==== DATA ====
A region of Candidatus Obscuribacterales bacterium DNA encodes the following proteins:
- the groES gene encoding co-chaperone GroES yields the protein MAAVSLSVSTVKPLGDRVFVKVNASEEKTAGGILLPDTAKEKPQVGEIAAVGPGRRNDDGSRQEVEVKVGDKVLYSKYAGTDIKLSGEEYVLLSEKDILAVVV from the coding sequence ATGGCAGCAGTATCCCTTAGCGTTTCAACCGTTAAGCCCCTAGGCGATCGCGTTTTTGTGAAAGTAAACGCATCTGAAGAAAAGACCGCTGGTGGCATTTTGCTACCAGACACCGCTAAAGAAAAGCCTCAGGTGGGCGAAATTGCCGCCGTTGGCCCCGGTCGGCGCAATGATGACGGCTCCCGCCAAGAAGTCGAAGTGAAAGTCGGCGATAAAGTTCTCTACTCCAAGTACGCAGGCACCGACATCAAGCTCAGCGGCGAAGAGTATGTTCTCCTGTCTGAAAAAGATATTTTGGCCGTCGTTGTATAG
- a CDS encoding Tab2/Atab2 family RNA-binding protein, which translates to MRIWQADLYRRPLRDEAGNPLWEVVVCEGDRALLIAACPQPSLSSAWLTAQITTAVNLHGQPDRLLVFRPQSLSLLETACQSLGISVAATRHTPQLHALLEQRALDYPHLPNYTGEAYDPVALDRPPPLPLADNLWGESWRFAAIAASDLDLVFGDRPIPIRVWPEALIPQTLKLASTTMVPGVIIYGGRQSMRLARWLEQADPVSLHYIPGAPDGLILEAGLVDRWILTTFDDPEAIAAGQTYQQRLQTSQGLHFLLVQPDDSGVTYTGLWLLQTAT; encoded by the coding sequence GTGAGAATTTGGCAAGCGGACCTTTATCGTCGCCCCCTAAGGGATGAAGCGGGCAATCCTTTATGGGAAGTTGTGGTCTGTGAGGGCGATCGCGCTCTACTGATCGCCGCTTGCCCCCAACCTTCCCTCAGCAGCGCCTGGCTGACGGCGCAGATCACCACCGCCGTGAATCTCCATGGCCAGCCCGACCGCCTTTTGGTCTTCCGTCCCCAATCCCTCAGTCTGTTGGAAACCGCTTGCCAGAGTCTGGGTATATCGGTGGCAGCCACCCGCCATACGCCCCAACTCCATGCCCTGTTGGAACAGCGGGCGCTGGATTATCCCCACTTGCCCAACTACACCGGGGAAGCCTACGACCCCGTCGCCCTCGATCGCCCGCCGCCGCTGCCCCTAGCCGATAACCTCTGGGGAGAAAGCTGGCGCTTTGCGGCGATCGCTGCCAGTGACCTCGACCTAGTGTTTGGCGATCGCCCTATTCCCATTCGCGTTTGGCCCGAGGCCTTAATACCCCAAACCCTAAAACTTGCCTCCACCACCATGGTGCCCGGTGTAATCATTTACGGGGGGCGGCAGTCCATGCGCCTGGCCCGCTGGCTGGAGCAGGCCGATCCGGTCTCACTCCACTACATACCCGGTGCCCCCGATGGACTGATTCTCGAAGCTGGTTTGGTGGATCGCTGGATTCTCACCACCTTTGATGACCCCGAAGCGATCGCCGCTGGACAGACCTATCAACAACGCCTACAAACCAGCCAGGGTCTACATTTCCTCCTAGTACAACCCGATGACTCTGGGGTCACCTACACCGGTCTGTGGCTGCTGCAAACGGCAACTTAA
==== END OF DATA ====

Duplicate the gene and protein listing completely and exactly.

A region of Candidatus Obscuribacterales bacterium DNA encodes the following proteins:
- the groES gene encoding co-chaperone GroES yields the protein MAAVSLSVSTVKPLGDRVFVKVNASEEKTAGGILLPDTAKEKPQVGEIAAVGPGRRNDDGSRQEVEVKVGDKVLYSKYAGTDIKLSGEEYVLLSEKDILAVVV from the coding sequence ATGGCAGCAGTATCCCTTAGCGTTTCAACCGTTAAGCCCCTAGGCGATCGCGTTTTTGTGAAAGTAAACGCATCTGAAGAAAAGACCGCTGGTGGCATTTTGCTACCAGACACCGCTAAAGAAAAGCCTCAGGTGGGCGAAATTGCCGCCGTTGGCCCCGGTCGGCGCAATGATGACGGCTCCCGCCAAGAAGTCGAAGTGAAAGTCGGCGATAAAGTTCTCTACTCCAAGTACGCAGGCACCGACATCAAGCTCAGCGGCGAAGAGTATGTTCTCCTGTCTGAAAAAGATATTTTGGCCGTCGTTGTATAG
- a CDS encoding Tab2/Atab2 family RNA-binding protein, which translates to MRIWQADLYRRPLRDEAGNPLWEVVVCEGDRALLIAACPQPSLSSAWLTAQITTAVNLHGQPDRLLVFRPQSLSLLETACQSLGISVAATRHTPQLHALLEQRALDYPHLPNYTGEAYDPVALDRPPPLPLADNLWGESWRFAAIAASDLDLVFGDRPIPIRVWPEALIPQTLKLASTTMVPGVIIYGGRQSMRLARWLEQADPVSLHYIPGAPDGLILEAGLVDRWILTTFDDPEAIAAGQTYQQRLQTSQGLHFLLVQPDDSGVTYTGLWLLQTAT; encoded by the coding sequence GTGAGAATTTGGCAAGCGGACCTTTATCGTCGCCCCCTAAGGGATGAAGCGGGCAATCCTTTATGGGAAGTTGTGGTCTGTGAGGGCGATCGCGCTCTACTGATCGCCGCTTGCCCCCAACCTTCCCTCAGCAGCGCCTGGCTGACGGCGCAGATCACCACCGCCGTGAATCTCCATGGCCAGCCCGACCGCCTTTTGGTCTTCCGTCCCCAATCCCTCAGTCTGTTGGAAACCGCTTGCCAGAGTCTGGGTATATCGGTGGCAGCCACCCGCCATACGCCCCAACTCCATGCCCTGTTGGAACAGCGGGCGCTGGATTATCCCCACTTGCCCAACTACACCGGGGAAGCCTACGACCCCGTCGCCCTCGATCGCCCGCCGCCGCTGCCCCTAGCCGATAACCTCTGGGGAGAAAGCTGGCGCTTTGCGGCGATCGCTGCCAGTGACCTCGACCTAGTGTTTGGCGATCGCCCTATTCCCATTCGCGTTTGGCCCGAGGCCTTAATACCCCAAACCCTAAAACTTGCCTCCACCACCATGGTGCCCGGTGTAATCATTTACGGGGGGCGGCAGTCCATGCGCCTGGCCCGCTGGCTGGAGCAGGCCGATCCGGTCTCACTCCACTACATACCCGGTGCCCCCGATGGACTGATTCTCGAAGCTGGTTTGGTGGATCGCTGGATTCTCACCACCTTTGATGACCCCGAAGCGATCGCCGCTGGACAGACCTATCAACAACGCCTACAAACCAGCCAGGGTCTACATTTCCTCCTAGTACAACCCGATGACTCTGGGGTCACCTACACCGGTCTGTGGCTGCTGCAAACGGCAACTTAA